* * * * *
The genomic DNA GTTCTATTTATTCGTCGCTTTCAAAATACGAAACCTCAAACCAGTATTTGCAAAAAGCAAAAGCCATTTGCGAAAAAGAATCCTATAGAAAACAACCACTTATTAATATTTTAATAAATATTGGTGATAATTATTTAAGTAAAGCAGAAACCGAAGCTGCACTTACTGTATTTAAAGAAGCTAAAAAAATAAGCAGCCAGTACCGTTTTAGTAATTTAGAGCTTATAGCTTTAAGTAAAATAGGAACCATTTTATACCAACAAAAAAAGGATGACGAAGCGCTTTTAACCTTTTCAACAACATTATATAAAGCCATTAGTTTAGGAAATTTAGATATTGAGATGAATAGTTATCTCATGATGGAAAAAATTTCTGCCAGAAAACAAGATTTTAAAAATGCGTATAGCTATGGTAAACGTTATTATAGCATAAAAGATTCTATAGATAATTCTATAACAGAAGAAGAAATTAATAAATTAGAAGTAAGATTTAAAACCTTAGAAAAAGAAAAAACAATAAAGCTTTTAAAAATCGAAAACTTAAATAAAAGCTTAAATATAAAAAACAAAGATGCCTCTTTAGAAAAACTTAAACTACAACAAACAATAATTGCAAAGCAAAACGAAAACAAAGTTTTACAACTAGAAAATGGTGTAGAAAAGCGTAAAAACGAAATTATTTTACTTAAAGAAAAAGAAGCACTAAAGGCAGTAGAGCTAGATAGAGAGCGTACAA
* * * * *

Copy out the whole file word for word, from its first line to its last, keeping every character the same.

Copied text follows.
The genomic DNA GTTCTATTTATTCGTCGCTTTCAAAATACGAAACCTCAAACCAGTATTTGCAAAAAGCAAAAGCCATTTGCGAAAAAGAATCCTATAGAAAACAACCACTTATTAATATTTTAATAAATATTGGTGATAATTATTTAAGTAAAGCAGAAACCGAAGCTGCACTTACTGTATTTAAAGAAGCTAAAAAAATAAGCAGCCAGTACCGTTTTAGTAATTTAGAGCTTATAGCTTTAAGTAAAATAGGAACCATTTTATACCAACAAAAAAAGGATGACGAAGCGCTTTTAACCTTTTCAACAACATTATATAAAGCCATTAGTTTAGGAAATTTAGATATTGAGATGAATAGTTATCTCATGATGGAAAAAATTTCTGCCAGAAAACAAGATTTTAAAAATGCGTATAGCTATGGTAAACGTTATTATAGCATAAAAGATTCTATAGATAATTCTATAACAGAAGAAGAAATTAATAAATTAGAAGTAAGATTTAAAACCTTAGAAAAAGAAAAAACAATAAAGCTTTTAAAAATCGAAAACTTAAATAAAAGCTTAAATATAAAAAACAAAGATGCCTCTTTAGAAAAACTTAAACTACAACAAACAATAATTGCAAAGCAAAACGAAAACAAAGTTTTACAACTAGAAAATGGTGTAGAAAAGCGTAAAAACGAAATTATTTTACTTAAAGAAAAAGAAGCACTAAAGGCAGTAGAGCTAGATAGAGAGCGTACAA